Richard Hamilton, the so-called father of British Pop Art, was chosen to represent Britain in 1993. Famous for this paintings and collages, the British Council already had a good relationship with Hamilton and had been collecting his works and touring them globally since the 1960s.
Not afraid to shy away from heavier themes like the tragedy of war and the frenzy of media, there was a bleakness and cynicism to his works. One of the British Pavilion's galleries was transformed into Treatment Room, now part of the Arts Council Collection. This sterile installation comprises of an uncomfortable, hard white bed, covered with a blanket that suggests the previous presence of a person, with a TV monitor hanging overhead showing Margaret Thatcher.
Like his Pop Art peer Eduardo Paolozzi, the political tensions in Ireland and James Joyce's book Ulysses (1922), had a profound influence on his work. In the Pavilion’s main gallery. The Citizen (1981-3), The Subject (1988-90) and The State (1993) were three diptych paintings, now part of Tate’s collection, that depict three differents figure relating to the conflicts in Ireland.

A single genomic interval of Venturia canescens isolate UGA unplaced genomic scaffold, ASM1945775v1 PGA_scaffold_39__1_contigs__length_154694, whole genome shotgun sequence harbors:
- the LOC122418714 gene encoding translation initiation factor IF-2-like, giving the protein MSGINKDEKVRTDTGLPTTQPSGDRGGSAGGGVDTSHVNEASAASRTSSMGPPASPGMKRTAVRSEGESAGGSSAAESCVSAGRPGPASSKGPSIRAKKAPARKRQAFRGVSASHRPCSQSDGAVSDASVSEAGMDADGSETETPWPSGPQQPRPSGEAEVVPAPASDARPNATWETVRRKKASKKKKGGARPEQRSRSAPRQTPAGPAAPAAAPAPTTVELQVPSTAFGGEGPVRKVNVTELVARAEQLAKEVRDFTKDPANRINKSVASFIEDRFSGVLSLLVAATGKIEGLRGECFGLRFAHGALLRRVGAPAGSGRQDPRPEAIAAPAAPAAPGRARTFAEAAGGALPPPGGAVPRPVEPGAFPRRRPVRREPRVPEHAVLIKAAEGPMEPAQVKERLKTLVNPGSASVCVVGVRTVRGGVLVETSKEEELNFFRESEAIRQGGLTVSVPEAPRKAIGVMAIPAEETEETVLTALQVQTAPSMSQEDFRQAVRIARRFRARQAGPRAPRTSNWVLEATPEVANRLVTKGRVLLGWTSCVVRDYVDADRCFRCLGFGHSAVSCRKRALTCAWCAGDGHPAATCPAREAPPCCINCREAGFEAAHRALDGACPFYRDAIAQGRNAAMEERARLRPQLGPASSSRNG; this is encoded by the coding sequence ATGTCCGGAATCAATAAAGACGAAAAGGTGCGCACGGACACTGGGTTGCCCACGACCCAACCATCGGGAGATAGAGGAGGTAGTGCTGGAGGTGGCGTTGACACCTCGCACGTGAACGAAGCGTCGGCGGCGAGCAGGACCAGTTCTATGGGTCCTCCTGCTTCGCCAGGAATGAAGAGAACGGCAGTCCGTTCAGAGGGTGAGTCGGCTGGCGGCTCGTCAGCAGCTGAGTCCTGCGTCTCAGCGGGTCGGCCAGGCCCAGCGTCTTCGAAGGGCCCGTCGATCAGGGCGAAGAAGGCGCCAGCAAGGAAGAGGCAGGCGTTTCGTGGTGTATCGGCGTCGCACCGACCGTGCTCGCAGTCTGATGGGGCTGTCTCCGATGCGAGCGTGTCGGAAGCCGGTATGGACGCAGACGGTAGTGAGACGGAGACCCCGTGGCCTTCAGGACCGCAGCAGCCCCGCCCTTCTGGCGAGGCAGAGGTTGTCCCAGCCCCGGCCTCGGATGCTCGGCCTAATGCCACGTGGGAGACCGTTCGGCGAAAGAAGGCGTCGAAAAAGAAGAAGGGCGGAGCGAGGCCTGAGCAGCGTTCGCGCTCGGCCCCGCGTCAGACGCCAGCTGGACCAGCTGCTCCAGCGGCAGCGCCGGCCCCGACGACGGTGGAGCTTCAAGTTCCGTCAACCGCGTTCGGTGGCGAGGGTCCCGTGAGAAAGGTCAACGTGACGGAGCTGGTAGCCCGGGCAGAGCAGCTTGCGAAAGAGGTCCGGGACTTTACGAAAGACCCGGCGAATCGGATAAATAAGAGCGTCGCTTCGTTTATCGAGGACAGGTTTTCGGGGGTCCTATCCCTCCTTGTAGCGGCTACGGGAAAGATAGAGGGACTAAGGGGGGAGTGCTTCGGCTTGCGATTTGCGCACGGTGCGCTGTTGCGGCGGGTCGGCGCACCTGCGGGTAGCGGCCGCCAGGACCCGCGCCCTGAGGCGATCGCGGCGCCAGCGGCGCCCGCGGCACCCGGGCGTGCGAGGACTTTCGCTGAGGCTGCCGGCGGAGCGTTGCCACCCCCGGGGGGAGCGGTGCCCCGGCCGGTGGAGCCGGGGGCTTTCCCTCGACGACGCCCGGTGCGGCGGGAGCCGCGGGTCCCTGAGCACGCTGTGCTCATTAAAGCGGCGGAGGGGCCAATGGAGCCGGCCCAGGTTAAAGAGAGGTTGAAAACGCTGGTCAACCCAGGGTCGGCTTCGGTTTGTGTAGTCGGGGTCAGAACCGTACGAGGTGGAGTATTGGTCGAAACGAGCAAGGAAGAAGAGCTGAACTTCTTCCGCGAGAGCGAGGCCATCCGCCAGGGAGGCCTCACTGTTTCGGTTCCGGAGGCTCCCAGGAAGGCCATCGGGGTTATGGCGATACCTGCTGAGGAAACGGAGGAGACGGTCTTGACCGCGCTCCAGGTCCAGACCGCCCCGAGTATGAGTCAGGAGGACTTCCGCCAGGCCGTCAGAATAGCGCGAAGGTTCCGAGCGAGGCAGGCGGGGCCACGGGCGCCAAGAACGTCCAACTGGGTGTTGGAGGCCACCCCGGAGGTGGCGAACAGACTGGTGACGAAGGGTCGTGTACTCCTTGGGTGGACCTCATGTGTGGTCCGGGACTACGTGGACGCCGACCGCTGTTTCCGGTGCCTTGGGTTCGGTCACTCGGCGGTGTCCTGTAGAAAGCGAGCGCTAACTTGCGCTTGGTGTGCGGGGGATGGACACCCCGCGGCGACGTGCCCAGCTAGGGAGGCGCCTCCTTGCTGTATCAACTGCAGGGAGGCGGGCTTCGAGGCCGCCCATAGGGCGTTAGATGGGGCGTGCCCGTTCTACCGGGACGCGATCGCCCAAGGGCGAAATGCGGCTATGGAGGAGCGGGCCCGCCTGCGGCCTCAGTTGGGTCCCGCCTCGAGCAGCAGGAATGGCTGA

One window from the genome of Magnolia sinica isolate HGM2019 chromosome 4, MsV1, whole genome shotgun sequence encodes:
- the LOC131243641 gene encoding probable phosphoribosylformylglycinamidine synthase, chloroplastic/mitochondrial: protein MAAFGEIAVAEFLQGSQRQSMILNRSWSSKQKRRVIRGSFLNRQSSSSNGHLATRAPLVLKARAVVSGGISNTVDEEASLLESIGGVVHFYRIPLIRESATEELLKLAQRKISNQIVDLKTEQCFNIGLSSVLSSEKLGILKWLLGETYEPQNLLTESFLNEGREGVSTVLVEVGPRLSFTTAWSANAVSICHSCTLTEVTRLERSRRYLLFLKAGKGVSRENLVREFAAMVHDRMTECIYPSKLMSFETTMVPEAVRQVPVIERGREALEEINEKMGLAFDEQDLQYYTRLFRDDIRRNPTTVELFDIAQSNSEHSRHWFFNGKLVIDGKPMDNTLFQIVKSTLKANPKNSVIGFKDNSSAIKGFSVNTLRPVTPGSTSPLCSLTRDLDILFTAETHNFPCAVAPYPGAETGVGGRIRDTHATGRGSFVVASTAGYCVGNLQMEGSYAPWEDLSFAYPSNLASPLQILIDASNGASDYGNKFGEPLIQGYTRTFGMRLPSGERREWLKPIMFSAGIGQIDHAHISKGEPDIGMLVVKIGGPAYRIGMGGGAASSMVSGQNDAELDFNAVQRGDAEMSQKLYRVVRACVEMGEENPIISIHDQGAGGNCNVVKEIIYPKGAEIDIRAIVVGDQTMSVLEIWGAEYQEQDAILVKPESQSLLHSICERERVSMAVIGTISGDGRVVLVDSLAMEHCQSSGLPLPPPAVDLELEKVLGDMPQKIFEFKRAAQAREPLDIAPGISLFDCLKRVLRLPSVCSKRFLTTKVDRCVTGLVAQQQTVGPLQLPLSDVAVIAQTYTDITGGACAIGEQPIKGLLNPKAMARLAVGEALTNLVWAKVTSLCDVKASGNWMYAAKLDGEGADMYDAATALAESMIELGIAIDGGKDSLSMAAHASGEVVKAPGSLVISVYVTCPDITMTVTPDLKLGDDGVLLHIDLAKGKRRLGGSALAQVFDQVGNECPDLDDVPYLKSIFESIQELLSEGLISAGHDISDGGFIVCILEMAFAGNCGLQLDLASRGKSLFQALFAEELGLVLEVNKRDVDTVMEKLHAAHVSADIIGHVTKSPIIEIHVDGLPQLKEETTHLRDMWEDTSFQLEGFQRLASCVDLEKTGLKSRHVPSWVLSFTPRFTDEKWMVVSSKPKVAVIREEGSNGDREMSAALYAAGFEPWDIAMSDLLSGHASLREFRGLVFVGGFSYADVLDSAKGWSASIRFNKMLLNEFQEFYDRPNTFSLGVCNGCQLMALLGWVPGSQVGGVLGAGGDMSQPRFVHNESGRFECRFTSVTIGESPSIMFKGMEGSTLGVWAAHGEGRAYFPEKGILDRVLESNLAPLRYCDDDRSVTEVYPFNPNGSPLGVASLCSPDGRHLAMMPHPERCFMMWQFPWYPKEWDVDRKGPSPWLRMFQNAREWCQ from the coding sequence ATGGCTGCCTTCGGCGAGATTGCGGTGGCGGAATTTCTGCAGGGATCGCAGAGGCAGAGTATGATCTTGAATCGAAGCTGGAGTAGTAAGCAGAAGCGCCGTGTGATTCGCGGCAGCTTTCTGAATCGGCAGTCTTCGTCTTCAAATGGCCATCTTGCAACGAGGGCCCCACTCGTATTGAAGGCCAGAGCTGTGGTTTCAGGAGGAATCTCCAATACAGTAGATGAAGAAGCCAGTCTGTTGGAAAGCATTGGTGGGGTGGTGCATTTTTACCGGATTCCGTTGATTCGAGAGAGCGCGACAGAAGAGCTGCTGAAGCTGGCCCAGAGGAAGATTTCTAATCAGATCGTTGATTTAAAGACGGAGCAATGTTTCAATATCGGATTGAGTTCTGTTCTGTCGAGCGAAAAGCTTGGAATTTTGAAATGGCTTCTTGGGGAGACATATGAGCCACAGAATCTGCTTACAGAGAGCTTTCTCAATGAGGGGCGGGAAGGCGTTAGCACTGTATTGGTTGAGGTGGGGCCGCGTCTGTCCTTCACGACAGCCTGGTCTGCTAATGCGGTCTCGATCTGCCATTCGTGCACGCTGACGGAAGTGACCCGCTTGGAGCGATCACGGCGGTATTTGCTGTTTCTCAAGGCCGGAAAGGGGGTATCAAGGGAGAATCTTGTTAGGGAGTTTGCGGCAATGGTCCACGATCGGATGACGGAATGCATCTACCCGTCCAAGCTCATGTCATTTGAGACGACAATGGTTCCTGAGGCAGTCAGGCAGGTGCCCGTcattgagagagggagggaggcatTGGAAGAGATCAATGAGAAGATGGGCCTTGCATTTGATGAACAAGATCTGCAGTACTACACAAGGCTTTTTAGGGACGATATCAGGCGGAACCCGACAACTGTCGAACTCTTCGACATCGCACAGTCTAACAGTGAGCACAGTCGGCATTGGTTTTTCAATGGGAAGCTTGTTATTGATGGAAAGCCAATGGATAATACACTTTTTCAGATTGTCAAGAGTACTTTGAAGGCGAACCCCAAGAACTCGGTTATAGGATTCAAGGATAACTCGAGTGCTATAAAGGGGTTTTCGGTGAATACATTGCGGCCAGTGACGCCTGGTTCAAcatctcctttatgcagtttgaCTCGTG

Hamilton was then 71 years old and was already well-established with four decades of exhibitions under his belt, in contrast to exhibitions by young and emerging British artists in previous decades. Elements of Hamilton's Tate retrospective in 1992 were shown at the Pavilion and Nicholas Serota, Director of Tate from 1988-2016 and part of the Selection Committee, explained why it was particularly relevant to spotlight Hamilton’s work at this point in time:
“Two factors in particular may have contributed to this. During the first half of [his] career to date, the closeness of his engagement with science, technology and the mass media made it difficult for an older generation to see his work on equal terms with that of the fine artists who were his true peers. Then, in more recent years, when Hamilton's standing became accepted internationally, Britain tended to select younger artists to represent it.”
Hamilton shared the highest honour of the Venice Biennale, the Golden Lion (Leone d'Oro) for the Best Artist, with Spanish artist Antoni Tapies.
Andrea Rose was the new Director of Visual Arts at the British Council and she took over from Henry Meyric Hughes as the new Commissioner, in the course of the preparations for this Biennale, with support from British Council colleagues Brendan Griggs and Gill Hedley (Deputy Commissioner).